Co-op’s Undergraduate Fellowship in Water Management enters third year with new cohort

Posted: August 4, 2022

Since its launch in 2020, the UNM Interdisciplinary Science Cooperative’s Undergraduate Fellowship in Water Management has given six students the opportunity to work with an interdisciplinary team on the development of a unique new project. TreeSim, which is a game simulation of water resource issues affecting the Rio Grande, is intended to educate the general public on the challenges facing our watershed. Working together across disciplines, undergraduate students and their graduate mentors are gaining leadership and professional development skills while also researching the fundamental scientific challenges of water sustainability.  

The team for the coming academic year has been selected and will include Ashley Willis, a fourth-year Biology student, and Cassandra Huneau, a third-year Liberal Arts student. Over the next year, they will have the opportunity to participate in two graduate-level courses to increase their foundation in water resource issues. Equipped with this knowledge, they will then get to take the reins from the previous years’ Fellows during one month over the summer of 2023 in order to develop TreeSim further.

 Ashley is currently working for the Museum of Southwest Biology as an assistant to the director of the Department of Fishes and for the American Southwest Ichthyological Researchers as a Silvery Minnow egg monitor.  For her, this fellowship will be an excellent opportunity for her to put her passion for ecosystem ecology into practice, “As a biology student, I am interested in ecosystem ecology, and I see humans as a vital part of the ecosystems that I love and desire to protect. Growing up in the dry plains of the Midwest has given me a fascination with water as I was so rarely around it…Water is the essence of life and needed by all, so…I am interested in the big picture.”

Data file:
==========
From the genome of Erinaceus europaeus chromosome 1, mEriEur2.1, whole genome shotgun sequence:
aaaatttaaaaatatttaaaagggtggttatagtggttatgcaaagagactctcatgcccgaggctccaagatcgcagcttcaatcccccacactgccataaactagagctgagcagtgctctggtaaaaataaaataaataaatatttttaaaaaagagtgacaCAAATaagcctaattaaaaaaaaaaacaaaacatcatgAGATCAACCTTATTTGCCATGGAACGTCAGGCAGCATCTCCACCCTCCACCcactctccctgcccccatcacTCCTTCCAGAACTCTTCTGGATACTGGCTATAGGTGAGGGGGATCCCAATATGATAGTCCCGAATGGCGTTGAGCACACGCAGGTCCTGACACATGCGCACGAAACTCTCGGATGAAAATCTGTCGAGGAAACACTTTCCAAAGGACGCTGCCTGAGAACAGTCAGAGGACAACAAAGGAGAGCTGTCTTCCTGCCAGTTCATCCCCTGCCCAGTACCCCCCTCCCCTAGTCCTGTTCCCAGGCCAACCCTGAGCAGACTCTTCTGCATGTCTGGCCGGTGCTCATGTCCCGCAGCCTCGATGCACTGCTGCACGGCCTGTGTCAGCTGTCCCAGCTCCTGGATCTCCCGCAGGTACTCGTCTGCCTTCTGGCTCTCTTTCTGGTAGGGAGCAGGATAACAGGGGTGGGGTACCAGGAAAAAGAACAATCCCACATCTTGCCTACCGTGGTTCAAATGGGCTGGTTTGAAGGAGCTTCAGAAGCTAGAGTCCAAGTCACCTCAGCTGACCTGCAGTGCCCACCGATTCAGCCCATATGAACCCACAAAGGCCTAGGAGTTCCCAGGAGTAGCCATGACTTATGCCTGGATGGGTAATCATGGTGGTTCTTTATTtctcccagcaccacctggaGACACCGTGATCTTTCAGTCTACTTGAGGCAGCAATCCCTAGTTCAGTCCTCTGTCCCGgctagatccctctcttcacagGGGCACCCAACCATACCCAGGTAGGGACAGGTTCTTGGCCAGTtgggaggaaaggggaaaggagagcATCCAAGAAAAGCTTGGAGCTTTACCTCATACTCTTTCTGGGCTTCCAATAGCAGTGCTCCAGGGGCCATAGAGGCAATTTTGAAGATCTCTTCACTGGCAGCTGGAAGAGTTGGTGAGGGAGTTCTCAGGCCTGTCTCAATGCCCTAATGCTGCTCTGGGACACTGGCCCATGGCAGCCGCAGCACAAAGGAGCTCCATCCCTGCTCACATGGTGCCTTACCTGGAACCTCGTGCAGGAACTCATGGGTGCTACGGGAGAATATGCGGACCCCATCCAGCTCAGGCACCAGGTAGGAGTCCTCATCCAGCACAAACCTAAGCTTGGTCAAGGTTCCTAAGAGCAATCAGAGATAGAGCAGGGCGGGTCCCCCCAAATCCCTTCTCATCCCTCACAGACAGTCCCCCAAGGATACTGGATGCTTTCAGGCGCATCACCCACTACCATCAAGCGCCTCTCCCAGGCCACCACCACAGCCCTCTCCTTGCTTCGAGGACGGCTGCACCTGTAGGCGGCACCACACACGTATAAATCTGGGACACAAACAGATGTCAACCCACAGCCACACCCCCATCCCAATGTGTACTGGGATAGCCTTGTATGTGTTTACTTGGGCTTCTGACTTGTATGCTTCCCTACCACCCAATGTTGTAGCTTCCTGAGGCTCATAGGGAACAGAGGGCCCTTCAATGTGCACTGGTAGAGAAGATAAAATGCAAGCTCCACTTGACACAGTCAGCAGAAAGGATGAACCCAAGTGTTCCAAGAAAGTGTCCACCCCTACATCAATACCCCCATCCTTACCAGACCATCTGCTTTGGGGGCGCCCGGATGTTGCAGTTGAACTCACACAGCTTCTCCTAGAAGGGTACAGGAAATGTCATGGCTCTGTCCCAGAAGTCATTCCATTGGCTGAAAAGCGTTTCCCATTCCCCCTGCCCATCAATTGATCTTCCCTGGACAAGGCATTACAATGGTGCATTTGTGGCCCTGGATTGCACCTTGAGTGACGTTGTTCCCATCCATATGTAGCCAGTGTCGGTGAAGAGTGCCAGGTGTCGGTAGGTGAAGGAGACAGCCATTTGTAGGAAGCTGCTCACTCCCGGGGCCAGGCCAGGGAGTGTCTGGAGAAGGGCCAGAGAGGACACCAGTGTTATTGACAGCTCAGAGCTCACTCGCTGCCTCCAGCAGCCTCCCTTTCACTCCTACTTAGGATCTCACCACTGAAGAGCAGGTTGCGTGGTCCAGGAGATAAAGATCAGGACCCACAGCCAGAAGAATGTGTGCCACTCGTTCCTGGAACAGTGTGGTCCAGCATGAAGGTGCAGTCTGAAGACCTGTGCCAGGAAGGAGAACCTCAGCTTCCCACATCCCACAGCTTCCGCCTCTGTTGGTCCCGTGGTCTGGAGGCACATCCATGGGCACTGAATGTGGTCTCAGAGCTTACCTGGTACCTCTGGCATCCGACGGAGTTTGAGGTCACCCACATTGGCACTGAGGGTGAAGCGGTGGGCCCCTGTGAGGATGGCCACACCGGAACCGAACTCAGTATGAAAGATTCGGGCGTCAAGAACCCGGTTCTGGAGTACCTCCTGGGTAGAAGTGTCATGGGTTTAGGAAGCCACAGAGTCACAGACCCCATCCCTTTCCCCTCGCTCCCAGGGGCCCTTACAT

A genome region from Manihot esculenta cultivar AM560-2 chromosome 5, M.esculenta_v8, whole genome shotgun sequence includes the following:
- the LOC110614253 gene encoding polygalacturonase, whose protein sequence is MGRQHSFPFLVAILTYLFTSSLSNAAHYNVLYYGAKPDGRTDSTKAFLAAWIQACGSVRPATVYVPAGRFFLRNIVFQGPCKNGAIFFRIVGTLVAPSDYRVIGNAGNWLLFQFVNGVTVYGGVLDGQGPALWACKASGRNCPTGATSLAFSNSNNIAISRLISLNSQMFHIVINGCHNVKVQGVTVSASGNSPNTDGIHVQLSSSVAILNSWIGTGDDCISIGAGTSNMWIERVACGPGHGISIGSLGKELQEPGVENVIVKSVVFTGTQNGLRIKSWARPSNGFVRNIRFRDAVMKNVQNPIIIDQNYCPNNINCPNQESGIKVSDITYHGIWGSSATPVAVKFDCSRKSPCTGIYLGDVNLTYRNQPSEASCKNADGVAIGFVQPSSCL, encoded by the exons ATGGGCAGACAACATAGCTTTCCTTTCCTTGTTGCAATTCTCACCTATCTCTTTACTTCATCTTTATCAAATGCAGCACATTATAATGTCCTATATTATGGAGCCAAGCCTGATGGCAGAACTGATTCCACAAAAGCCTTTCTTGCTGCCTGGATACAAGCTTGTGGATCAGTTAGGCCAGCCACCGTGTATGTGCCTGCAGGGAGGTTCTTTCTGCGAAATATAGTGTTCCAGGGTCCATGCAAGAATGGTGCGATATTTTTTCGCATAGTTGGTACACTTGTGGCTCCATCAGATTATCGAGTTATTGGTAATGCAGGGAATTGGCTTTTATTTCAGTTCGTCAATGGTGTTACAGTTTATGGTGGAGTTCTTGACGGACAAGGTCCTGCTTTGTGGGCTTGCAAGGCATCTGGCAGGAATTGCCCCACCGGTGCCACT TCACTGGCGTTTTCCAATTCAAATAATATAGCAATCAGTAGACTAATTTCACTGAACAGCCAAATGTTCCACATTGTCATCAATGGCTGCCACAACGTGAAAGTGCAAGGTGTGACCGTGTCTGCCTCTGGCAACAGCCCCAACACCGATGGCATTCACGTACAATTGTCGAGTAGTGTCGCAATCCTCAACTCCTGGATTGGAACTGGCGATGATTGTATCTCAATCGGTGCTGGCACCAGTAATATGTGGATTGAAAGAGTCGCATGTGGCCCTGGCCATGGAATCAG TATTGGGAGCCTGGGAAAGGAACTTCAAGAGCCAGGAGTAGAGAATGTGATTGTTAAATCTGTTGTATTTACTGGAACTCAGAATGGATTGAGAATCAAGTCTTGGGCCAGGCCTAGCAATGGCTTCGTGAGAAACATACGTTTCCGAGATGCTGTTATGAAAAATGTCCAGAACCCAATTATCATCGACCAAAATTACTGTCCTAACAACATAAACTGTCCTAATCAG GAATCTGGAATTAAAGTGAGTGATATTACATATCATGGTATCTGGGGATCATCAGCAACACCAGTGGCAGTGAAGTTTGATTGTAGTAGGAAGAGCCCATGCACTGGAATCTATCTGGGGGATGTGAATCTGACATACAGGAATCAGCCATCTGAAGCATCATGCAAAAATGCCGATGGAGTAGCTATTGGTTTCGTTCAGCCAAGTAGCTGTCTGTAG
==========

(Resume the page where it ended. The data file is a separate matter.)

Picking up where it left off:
As a faculty research assistant in the Department of Geography and Environmental Sciences, Cassandra has been able to develop games focused on disaster risk reduction, and she looks forward to being able to apply this background to the development of TreeSim. She says, “Having the experience in water resource management and game design will allow me to achieve my goals of becoming a watershed science researcher as well as using serious games to educate the public about water-related issues. Water research is important to me and will be a big part of my future research work.” 


This fellowship will allow the two, who both grew up in the Midwest, to come together and share their diverse perspectives on this important issue. This experience, combined with the knowledge they will gain over the coming year, will only strengthen TreeSim’s development and we look forward to seeing how Ashley and Cassandra contribute to this important project.  

The Co-op’s Undergraduate Fellowship in Water Management is made possible by the generosity of Dr. Roger and Teri Jones. An alumnus of the School of Engineering, Dr. Jones's passion for water sustainability combined with his curiosity for simulation models inspired this unique undergraduate experience. Their vision has resulted in not only providing our students with a rich educational experience but will also make a significant impact on our community.  

The experiences the Jones’ gained in working across disciplines throughout their own professional lives taught them that “diverse points of view made for robust problem solutions; solutions that came quicker and were better than if we had tried to solve the problem from our limited perspective. That is why, given the opportunity, we sought out the people focusing on interdisciplinary solutions at UNM.” 

To support future leaders in water resource management, please make a gift to the Jones Interdisciplinary Science Fund.